Currently dealing with point 1a which is specificaly an argument that it is ok to kill someone/thing that can not feel pain at the time of killing.
Discussion of point 2a rather depends on if point 1a is upholdable, or not.
Argument 1.a. proposes that a fetus under 30 weeks does not have the neuroanatomy necessary to experience pain, Argument 2.a. proposes that a fetus prior to birth is not and has never been awake, and thus is also non-sentient for a second reason and for a longer duration of time. Given that, 2.a. does not depend on 1.a. - however were your argument persuasive, it would be sufficient to refute both of them. However, it is not, as will be described below.
Originally Posted by Clueless Git' date='08 July 2010 - 01:23 PM' timestamp='1278609821' post='2670877
Unless prior sentience ranks highly in the 'right to life' then prior sentience as opposed to present sentience or future sentience then that is not relevant.
The life support machine analogy was the best I could think of to isolate the importance of prior sentience in peoples moral framework of what determines the right to life and what doesn't.
Take the life support machine analogy only to apply to those who are not going to return from the coma/whatever.
If, in your own moral framework, you would turn life support off then you rank the chances of future sentience higher than you rank the importance of prior sentience.
Only those who would NOT turn the life support machine off under any circumstances rank prior sentience as being more important than future sentience.
This is an interesting argument.
However, you have incorrectly framed the question. As I will explain below, the issue is not prior sentience vs future potential sentience, rather it is prior sentience with the potential for future sentience
vs. potential future sentience absent prior sentience
This is the actual difference between a sleeping person and a never sentient fetus that could potentially be sentient later in the future.
It is also the morally relevant distinction between one acquires self interest only when they acquire sentience
. Before sentience, there is no self, no mind, and therefore no interests, and without any interests, there is no relevance. However, once sentience is acquired, one gains a mind and with it an interest in maintaining that mind in the future.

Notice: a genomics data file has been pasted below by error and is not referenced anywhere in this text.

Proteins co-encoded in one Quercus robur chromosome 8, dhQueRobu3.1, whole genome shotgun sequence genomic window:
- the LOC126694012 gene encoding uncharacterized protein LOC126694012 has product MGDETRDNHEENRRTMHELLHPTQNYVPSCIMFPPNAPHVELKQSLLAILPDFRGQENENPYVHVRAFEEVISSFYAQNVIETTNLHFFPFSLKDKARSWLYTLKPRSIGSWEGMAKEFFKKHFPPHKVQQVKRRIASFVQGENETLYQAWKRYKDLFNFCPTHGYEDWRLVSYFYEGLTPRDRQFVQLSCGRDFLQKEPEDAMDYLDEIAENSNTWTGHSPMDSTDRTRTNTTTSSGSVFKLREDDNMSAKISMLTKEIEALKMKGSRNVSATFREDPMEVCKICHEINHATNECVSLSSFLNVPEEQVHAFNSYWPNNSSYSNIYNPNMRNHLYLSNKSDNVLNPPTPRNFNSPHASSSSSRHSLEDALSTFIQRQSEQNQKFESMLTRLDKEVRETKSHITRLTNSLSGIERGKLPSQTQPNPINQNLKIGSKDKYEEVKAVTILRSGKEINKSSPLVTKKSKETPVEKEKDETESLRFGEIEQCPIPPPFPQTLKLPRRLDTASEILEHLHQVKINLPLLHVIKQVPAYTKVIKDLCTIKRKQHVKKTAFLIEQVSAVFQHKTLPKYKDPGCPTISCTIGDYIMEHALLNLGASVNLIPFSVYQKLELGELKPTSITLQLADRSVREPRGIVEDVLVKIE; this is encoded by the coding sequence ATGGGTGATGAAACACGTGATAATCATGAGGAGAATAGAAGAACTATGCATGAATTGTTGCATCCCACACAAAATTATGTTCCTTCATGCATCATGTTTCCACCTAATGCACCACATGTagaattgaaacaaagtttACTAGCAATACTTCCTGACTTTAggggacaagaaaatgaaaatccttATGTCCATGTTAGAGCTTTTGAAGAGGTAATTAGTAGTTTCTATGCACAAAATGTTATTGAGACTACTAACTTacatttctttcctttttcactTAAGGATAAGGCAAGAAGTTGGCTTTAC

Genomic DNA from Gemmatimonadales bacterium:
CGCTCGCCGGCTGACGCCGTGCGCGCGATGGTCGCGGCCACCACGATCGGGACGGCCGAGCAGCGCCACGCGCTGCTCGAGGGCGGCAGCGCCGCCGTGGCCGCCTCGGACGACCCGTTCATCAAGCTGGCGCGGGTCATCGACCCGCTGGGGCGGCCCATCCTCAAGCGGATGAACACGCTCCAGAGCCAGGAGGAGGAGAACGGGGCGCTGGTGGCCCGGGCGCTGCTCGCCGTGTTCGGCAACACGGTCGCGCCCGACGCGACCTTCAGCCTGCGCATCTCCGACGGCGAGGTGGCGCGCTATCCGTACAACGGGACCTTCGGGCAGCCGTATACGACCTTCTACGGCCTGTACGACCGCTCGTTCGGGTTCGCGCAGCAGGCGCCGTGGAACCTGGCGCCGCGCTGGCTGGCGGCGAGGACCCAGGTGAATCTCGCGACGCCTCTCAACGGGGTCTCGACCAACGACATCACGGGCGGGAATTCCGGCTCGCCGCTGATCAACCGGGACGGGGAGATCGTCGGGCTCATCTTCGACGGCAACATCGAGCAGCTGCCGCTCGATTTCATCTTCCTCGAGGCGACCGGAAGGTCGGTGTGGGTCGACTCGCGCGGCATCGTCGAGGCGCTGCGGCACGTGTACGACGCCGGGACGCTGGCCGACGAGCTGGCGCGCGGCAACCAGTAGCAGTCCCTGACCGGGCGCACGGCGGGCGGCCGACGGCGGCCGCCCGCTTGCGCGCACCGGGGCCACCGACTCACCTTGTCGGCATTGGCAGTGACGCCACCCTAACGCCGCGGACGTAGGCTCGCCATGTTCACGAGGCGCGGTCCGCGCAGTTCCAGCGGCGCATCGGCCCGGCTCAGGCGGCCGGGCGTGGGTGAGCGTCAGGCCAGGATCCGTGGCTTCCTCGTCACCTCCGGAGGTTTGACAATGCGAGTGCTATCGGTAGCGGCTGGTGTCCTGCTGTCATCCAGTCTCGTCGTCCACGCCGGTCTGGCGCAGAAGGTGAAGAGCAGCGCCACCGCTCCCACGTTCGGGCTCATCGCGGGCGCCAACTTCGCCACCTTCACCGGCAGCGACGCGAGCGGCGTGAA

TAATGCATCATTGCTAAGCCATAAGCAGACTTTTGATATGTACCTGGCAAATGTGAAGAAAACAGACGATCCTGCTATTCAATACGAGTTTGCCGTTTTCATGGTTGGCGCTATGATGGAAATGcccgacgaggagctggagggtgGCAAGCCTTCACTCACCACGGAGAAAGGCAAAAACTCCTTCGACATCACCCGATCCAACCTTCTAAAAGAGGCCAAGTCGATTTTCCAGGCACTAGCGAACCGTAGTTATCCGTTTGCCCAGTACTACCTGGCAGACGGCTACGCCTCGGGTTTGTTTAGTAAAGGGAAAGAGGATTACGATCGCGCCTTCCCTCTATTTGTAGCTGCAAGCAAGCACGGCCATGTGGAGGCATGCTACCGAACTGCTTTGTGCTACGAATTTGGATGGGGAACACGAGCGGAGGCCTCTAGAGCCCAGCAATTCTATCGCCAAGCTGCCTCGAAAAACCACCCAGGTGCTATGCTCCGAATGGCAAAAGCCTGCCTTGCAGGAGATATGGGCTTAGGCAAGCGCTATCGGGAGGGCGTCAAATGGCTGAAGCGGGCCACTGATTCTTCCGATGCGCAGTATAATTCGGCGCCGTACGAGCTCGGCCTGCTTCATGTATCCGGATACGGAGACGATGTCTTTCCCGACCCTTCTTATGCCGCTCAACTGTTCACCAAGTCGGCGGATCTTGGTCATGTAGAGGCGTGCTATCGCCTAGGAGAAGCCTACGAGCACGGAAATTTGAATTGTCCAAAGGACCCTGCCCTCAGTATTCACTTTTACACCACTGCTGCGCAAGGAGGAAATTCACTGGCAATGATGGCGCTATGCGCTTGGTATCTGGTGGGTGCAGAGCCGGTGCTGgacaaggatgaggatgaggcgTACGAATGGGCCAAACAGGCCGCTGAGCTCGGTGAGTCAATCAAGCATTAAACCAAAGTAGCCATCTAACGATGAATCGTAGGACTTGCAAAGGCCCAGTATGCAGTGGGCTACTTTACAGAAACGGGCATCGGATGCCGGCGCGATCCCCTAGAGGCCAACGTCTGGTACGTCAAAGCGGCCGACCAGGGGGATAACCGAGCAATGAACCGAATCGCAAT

Similarly, someone who is in a coma from which they can never come out of, which is to say, someone with prior sentience, but no potential for future sentience, also has no interests, and is also not morally relevant. This is because, while they had interests, those interests are exhausted without the potential for the continuity of their mind; their mind will never be active again and so they can never acquire an awareness of self interest again - thus, they have no interest in the future since their mind can never be again operable.
So, as you can see, the question is not prior sentience vs future sentience, but prior sentience with the potential for future sentience, vs no prior sentience, or no potential for future sentience.
Finally, I should say, that I will not indefinitely reply to exchanges with you on this one point unless you are going to reply to my other arguments in the original post. I'm happy to continue to talk about this but I don't want this thread to be reduced from a post offering many arguments to one that discusses only a single argument - that would not be as worthwhile for everyone I don't think (or at least not for me). My aim is to seriously explore ideas here not to have a rhetoric contest, so sticking only to an perceived weakest point is not helpful. Having said that I am happy to continue to defend points 1.a. and 2.a. if you are happy to address the other points as well.
As a side note, I do not believe in a "right to life" (instead a negative right not be unjustifiably killed, a right not to be exploited, but not a positive right to life)